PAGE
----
When one of your parents or grandparents reaches the age where living alone is difficult and even dangerous, it is time for them to move into an assisted living center or a nursing home. This is done because the care that they get there can help them in many ways, but they may be resistive to the idea anyway. A lot of this stems from the fact that they just do not like the shift to a new setting, out of the home that they have loved for years. Even if they are moving into very comfortable accommodation like the Barlavington Manor residential care home center, they still might need some help adjusting to the new living situation. There are a few key ways in which you can assist them.
1. Bring in familiar decorations.
It often helps to decorate their room or apartment with things from their home, such as paintings, framed family photos and the like. This transforms the room into something that actually feels like their own, helping them to feel more comfortable in it. You are not going to have room for everything from their house, but just getting a few key items can make a huge difference. It can also be helpful to get their own furniture – like their bed frame, their sofa or a small kitchen table – for the new apartment.
2. Have family members visit often.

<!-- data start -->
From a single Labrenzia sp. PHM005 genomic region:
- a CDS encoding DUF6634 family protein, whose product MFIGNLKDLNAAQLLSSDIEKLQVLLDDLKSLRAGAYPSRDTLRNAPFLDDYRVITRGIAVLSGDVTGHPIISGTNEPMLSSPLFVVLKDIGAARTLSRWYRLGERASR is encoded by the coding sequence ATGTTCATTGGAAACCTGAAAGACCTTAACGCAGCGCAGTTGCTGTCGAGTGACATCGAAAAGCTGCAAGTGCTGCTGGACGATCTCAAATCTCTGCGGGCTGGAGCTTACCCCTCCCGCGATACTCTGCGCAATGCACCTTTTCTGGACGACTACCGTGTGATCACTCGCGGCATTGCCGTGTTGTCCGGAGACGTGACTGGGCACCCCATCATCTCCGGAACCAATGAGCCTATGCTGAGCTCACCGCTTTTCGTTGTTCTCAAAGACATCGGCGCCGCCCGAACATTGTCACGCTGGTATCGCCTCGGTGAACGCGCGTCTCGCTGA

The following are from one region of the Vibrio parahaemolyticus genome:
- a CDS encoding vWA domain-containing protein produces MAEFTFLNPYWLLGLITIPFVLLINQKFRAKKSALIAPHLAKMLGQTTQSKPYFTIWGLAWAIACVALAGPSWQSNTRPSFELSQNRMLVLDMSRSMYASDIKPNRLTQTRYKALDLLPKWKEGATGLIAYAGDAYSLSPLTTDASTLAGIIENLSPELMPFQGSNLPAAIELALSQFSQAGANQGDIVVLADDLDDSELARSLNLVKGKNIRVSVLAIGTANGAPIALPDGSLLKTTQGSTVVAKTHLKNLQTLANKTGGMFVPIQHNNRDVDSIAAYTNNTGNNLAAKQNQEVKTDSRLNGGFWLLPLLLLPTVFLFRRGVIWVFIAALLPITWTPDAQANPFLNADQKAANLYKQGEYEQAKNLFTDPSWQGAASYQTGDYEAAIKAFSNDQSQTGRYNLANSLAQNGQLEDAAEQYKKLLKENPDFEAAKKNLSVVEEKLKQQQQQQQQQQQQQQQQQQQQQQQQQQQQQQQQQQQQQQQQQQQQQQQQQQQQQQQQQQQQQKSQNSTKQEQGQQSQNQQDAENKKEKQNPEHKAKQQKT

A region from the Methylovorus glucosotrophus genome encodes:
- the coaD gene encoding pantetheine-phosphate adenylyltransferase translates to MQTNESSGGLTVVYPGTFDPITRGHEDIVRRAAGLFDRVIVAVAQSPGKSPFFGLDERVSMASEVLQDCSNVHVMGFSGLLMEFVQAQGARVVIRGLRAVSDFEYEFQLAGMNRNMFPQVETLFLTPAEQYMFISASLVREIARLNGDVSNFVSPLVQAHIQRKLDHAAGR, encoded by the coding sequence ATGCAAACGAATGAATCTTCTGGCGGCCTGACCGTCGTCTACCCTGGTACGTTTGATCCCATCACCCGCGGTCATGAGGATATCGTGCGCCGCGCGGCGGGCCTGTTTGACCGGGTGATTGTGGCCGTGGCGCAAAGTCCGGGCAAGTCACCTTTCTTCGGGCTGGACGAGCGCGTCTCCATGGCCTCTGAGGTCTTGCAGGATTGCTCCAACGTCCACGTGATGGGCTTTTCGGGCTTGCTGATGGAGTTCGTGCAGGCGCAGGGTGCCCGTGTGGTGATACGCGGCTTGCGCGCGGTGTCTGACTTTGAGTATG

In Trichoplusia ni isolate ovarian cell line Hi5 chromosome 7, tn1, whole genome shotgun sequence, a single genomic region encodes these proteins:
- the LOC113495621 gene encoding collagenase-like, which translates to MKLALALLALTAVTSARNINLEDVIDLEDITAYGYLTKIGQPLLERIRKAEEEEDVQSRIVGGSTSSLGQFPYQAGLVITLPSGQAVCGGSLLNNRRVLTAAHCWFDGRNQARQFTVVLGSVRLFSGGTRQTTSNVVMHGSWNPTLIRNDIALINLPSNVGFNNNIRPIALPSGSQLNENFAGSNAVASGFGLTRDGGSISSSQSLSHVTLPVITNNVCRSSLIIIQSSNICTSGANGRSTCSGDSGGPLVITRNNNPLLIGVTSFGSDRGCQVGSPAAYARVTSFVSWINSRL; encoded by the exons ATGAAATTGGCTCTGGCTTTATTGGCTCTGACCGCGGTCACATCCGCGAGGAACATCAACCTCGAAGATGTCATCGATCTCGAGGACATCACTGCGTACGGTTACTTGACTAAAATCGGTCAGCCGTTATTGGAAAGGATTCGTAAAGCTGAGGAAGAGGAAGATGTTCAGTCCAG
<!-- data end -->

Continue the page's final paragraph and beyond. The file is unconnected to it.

A large part of the issue for many seniors is that they suddenly feel like they are living around a lot of people that they do not know. They just want to see some familiar faces. It is good to have someone go over there every week and visit so that they do not feel like you have forgotten about them. Some families even make up rotating schedules so that someone drops by – just for an hour or so – every day.
3. Ask them if they have any complaints.
Seniors are often too kind to tell the staff at one of these places if they have a complaint about the way the facility is run. However, they may be more than willing to tell you about the little things that they wish were done differently. You can then pass that information along to the staff, and they will be glad to make whatever changes are necessary to help the senior feel more pleased with their new situation.